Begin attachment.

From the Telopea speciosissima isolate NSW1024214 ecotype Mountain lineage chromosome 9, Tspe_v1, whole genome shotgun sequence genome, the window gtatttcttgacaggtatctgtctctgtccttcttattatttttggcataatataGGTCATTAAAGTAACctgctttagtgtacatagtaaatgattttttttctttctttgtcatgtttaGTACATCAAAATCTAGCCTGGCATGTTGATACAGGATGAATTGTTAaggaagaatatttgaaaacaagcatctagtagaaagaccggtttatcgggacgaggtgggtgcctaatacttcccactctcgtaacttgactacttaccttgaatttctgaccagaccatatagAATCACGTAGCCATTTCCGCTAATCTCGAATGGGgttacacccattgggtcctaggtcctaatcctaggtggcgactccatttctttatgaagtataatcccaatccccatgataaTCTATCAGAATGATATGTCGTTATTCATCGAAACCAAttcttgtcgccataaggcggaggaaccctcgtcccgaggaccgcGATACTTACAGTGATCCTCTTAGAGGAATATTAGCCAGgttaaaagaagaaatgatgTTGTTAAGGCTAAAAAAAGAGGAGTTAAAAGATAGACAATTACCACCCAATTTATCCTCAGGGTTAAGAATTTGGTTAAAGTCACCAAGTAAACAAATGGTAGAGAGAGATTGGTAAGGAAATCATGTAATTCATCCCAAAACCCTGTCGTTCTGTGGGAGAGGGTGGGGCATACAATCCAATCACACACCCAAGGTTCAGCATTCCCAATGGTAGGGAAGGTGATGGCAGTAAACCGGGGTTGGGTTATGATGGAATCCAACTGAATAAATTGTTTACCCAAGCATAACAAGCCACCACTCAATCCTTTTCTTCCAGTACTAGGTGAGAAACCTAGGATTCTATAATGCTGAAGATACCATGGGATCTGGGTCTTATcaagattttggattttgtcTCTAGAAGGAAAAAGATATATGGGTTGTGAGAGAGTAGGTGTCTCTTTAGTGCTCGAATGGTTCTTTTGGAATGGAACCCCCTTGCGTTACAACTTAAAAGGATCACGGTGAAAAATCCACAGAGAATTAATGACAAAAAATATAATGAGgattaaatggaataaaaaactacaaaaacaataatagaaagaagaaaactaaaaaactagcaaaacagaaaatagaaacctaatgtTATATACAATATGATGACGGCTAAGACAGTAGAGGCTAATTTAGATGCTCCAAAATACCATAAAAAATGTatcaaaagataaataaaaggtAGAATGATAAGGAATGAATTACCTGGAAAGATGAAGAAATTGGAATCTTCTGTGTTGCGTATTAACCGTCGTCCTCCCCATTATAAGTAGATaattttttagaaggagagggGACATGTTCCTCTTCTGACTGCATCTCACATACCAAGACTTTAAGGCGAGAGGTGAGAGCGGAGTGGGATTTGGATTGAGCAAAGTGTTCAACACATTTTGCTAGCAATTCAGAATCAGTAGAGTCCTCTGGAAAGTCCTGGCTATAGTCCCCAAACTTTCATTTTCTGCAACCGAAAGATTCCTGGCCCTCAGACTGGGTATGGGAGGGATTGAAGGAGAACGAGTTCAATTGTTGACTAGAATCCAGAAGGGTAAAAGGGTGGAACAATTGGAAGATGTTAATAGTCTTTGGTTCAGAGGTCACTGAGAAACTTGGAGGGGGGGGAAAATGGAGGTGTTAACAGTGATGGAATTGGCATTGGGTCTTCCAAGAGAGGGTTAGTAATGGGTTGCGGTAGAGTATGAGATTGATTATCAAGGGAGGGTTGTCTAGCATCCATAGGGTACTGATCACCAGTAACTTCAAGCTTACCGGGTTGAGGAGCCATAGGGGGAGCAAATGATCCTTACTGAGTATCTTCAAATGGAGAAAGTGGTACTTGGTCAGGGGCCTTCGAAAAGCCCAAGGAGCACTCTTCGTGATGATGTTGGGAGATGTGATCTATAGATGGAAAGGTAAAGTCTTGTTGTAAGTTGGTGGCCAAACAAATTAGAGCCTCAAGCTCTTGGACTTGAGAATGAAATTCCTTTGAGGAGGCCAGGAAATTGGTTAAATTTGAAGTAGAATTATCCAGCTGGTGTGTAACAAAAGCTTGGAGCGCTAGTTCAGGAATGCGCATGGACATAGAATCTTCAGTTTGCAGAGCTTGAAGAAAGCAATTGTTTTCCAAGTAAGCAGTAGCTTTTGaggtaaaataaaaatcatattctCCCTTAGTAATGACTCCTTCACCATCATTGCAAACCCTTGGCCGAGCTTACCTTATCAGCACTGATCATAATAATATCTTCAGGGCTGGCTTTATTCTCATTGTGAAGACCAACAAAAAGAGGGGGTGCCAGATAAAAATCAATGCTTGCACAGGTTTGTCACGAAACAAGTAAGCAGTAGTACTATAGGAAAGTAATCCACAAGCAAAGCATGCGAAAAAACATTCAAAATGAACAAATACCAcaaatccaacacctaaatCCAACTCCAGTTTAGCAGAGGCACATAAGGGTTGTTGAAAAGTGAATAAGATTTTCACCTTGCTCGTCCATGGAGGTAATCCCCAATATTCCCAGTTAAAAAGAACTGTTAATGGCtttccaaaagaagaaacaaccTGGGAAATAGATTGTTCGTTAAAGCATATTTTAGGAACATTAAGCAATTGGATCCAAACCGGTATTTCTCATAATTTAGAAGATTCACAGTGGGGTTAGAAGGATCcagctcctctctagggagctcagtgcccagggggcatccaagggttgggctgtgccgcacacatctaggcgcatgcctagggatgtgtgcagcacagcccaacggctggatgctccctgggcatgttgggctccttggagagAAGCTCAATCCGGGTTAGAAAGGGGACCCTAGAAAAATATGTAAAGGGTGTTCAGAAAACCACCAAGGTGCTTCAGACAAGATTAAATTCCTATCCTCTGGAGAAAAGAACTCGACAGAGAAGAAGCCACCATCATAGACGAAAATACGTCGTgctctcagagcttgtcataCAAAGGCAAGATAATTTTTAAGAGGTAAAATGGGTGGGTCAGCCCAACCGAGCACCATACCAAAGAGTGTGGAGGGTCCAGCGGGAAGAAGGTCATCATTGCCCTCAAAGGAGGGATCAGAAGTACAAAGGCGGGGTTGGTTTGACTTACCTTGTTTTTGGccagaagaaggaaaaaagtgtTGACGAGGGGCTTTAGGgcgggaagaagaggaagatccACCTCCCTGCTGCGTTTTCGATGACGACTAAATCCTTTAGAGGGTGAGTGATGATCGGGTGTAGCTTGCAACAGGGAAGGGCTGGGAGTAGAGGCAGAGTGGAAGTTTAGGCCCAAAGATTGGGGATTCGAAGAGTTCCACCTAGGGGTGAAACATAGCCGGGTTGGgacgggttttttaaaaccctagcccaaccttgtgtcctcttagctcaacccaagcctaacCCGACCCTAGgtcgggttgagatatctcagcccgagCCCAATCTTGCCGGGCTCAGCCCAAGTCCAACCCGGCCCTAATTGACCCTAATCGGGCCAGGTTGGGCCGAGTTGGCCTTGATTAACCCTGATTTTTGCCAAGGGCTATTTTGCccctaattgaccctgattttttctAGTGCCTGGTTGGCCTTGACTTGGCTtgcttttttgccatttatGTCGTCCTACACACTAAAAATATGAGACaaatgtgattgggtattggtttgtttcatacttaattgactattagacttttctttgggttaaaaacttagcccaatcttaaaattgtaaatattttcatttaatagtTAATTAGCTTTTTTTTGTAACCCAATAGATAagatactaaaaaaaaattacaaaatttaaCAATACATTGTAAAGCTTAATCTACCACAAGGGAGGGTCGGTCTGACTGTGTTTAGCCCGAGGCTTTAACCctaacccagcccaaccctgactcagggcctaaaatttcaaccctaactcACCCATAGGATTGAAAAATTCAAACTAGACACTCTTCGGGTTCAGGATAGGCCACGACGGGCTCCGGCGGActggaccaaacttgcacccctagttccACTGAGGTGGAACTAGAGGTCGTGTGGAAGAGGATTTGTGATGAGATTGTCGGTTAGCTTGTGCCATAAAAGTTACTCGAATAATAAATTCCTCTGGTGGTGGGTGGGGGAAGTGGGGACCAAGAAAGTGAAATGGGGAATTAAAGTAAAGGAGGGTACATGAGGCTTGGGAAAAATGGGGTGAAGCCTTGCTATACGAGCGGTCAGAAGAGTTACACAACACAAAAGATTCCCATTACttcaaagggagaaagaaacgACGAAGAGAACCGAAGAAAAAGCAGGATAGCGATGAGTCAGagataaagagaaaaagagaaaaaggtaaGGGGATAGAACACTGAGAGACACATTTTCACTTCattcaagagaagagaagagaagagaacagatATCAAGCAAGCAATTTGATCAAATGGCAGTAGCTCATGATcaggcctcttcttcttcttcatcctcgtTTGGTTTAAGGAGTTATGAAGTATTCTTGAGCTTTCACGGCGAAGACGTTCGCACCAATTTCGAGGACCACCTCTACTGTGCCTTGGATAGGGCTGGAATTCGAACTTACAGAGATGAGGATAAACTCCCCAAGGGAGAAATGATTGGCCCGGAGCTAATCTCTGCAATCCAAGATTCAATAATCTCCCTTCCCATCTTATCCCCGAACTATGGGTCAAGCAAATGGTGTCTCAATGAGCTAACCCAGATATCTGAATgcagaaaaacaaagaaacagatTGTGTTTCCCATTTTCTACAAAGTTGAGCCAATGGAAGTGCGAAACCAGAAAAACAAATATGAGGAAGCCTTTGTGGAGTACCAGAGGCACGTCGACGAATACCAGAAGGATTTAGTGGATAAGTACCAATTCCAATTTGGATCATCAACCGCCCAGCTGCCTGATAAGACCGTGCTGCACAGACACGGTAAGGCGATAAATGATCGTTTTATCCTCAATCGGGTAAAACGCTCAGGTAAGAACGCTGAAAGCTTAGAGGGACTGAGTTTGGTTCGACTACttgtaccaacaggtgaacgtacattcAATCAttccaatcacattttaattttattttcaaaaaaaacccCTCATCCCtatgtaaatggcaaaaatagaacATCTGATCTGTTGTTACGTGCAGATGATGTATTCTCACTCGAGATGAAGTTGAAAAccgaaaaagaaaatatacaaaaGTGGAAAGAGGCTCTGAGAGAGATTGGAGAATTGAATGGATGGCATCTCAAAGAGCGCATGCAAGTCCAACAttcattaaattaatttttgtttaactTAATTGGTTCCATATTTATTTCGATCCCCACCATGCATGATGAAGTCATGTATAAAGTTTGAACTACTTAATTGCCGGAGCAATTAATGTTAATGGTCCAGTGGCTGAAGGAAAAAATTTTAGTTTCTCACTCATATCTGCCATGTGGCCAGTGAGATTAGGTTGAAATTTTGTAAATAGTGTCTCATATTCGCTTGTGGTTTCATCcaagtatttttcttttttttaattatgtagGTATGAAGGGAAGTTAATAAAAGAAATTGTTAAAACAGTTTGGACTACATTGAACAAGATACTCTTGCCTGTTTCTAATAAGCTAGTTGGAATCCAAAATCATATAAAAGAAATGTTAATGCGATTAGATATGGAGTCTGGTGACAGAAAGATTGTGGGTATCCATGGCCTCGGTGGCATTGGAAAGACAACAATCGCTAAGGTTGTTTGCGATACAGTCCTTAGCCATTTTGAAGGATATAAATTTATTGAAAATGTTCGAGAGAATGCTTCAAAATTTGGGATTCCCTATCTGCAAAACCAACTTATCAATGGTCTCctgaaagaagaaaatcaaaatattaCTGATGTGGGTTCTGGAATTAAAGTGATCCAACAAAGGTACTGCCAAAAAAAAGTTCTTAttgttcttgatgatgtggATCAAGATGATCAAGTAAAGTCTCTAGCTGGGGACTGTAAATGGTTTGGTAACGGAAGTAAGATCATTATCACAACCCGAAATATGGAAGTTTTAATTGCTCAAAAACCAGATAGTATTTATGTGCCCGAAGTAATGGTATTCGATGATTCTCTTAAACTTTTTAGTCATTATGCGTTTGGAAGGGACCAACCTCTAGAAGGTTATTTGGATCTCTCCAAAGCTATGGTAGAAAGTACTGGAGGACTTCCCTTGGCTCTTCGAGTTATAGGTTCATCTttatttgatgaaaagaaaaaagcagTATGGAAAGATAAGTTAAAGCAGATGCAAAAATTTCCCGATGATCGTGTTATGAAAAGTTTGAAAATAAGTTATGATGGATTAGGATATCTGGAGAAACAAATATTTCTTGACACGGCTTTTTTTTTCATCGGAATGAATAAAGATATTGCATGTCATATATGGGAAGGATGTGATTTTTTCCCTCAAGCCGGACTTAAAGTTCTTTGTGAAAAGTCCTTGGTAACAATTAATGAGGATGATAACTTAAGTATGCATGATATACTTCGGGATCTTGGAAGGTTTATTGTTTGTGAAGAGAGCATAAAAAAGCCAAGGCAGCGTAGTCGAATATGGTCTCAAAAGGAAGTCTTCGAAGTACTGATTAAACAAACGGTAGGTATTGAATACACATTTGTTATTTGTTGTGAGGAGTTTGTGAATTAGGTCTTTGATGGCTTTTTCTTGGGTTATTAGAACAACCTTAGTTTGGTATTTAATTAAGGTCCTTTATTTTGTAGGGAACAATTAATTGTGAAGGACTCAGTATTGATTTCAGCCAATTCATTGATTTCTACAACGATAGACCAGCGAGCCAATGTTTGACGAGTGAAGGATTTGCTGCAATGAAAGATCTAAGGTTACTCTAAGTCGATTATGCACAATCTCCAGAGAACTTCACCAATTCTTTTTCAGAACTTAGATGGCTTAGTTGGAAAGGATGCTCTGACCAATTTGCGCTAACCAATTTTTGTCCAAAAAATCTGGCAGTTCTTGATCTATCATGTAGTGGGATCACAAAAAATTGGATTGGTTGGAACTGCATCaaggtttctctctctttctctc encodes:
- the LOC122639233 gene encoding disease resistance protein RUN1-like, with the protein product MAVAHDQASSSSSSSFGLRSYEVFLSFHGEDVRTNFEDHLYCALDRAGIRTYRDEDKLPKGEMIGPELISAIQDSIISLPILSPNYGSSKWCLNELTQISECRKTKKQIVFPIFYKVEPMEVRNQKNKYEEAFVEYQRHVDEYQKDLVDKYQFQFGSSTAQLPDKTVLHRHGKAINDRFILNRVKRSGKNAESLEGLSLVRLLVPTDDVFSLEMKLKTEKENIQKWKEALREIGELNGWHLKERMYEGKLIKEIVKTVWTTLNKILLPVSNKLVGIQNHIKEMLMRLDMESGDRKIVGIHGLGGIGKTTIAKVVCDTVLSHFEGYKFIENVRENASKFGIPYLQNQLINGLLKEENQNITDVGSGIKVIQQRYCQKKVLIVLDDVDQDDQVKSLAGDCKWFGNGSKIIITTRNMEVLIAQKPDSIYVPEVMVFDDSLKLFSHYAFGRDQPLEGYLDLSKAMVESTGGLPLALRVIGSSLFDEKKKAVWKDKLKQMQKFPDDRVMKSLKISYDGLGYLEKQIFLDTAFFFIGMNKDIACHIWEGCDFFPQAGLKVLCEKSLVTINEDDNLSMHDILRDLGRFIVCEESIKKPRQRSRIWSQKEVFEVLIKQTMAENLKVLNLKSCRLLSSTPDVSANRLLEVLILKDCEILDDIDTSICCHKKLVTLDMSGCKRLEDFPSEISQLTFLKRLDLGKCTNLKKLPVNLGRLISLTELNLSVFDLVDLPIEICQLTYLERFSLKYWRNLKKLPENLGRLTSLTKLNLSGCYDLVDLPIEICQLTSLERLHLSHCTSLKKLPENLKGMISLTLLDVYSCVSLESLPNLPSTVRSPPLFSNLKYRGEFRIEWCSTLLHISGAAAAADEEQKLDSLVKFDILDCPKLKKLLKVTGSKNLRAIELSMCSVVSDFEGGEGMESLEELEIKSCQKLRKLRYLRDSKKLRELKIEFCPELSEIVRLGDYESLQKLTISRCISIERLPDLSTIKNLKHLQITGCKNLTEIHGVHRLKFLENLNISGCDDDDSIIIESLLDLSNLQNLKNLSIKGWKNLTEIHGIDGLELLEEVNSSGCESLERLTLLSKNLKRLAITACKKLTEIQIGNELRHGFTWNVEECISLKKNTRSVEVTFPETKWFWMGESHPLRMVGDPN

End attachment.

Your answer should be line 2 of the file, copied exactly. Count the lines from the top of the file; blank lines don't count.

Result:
- the LOC122639233 gene encoding disease resistance protein RUN1-like, with the protein product MAVAHDQASSSSSSSFGLRSYEVFLSFHGEDVRTNFEDHLYCALDRAGIRTYRDEDKLPKGEMIGPELISAIQDSIISLPILSPNYGSSKWCLNELTQISECRKTKKQIVFPIFYKVEPMEVRNQKNKYEEAFVEYQRHVDEYQKDLVDKYQFQFGSSTAQLPDKTVLHRHGKAINDRFILNRVKRSGKNAESLEGLSLVRLLVPTDDVFSLEMKLKTEKENIQKWKEALREIGELNGWHLKERMYEGKLIKEIVKTVWTTLNKILLPVSNKLVGIQNHIKEMLMRLDMESGDRKIVGIHGLGGIGKTTIAKVVCDTVLSHFEGYKFIENVRENASKFGIPYLQNQLINGLLKEENQNITDVGSGIKVIQQRYCQKKVLIVLDDVDQDDQVKSLAGDCKWFGNGSKIIITTRNMEVLIAQKPDSIYVPEVMVFDDSLKLFSHYAFGRDQPLEGYLDLSKAMVESTGGLPLALRVIGSSLFDEKKKAVWKDKLKQMQKFPDDRVMKSLKISYDGLGYLEKQIFLDTAFFFIGMNKDIACHIWEGCDFFPQAGLKVLCEKSLVTINEDDNLSMHDILRDLGRFIVCEESIKKPRQRSRIWSQKEVFEVLIKQTMAENLKVLNLKSCRLLSSTPDVSANRLLEVLILKDCEILDDIDTSICCHKKLVTLDMSGCKRLEDFPSEISQLTFLKRLDLGKCTNLKKLPVNLGRLISLTELNLSVFDLVDLPIEICQLTYLERFSLKYWRNLKKLPENLGRLTSLTKLNLSGCYDLVDLPIEICQLTSLERLHLSHCTSLKKLPENLKGMISLTLLDVYSCVSLESLPNLPSTVRSPPLFSNLKYRGEFRIEWCSTLLHISGAAAAADEEQKLDSLVKFDILDCPKLKKLLKVTGSKNLRAIELSMCSVVSDFEGGEGMESLEELEIKSCQKLRKLRYLRDSKKLRELKIEFCPELSEIVRLGDYESLQKLTISRCISIERLPDLSTIKNLKHLQITGCKNLTEIHGVHRLKFLENLNISGCDDDDSIIIESLLDLSNLQNLKNLSIKGWKNLTEIHGIDGLELLEEVNSSGCESLERLTLLSKNLKRLAITACKKLTEIQIGNELRHGFTWNVEECISLKKNTRSVEVTFPETKWFWMGESHPLRMVGDPN